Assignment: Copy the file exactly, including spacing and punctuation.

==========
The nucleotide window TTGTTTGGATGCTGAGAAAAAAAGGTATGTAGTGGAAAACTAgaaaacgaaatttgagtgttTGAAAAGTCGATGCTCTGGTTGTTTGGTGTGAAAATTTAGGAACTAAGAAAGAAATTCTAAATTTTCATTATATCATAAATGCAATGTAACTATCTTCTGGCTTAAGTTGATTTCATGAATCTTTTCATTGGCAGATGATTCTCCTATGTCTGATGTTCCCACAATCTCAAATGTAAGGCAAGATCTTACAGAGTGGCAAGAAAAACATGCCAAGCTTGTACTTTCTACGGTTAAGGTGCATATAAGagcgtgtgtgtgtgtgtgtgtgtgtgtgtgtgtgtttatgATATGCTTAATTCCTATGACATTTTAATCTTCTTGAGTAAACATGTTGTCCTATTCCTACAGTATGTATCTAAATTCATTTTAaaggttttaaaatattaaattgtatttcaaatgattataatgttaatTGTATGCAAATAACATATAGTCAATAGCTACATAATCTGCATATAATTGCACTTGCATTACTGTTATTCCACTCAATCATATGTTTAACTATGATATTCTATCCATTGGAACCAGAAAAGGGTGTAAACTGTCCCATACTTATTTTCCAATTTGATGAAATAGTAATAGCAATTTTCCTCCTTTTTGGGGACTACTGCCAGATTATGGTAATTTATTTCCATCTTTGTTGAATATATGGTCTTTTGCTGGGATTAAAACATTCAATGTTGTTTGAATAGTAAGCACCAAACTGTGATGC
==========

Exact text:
The nucleotide window TTGTTTGGATGCTGAGAAAAAAAGGTATGTAGTGGAAAACTAgaaaacgaaatttgagtgttTGAAAAGTCGATGCTCTGGTTGTTTGGTGTGAAAATTTAGGAACTAAGAAAGAAATTCTAAATTTTCATTATATCATAAATGCAATGTAACTATCTTCTGGCTTAAGTTGATTTCATGAATCTTTTCATTGGCAGATGATTCTCCTATGTCTGATGTTCCCACAATCTCAAATGTAAGGCAAGATCTTACAGAGTGGCAAGAAAAACATGCCAAGCTTGTACTTTCTACGGTTAAGGTGCATATAAGagcgtgtgtgtgtgtgtgtgtgtgtgtgtgtgtgtttatgATATGCTTAATTCCTATGACATTTTAATCTTCTTGAGTAAACATGTTGTCCTATTCCTACAGTATGTATCTAAATTCATTTTAaaggttttaaaatattaaattgtatttcaaatgattataatgttaatTGTATGCAAATAACATATAGTCAATAGCTACATAATCTGCATATAATTGCACTTGCATTACTGTTATTCCACTCAATCATATGTTTAACTATGATATTCTATCCATTGGAACCAGAAAAGGGTGTAAACTGTCCCATACTTATTTTCCAATTTGATGAAATAGTAATAGCAATTTTCCTCCTTTTTGGGGACTACTGCCAGATTATGGTAATTTATTTCCATCTTTGTTGAATATATGGTCTTTTGCTGGGATTAAAACATTCAATGTTGTTTGAATAGTAAGCACCAAACTGTGATGC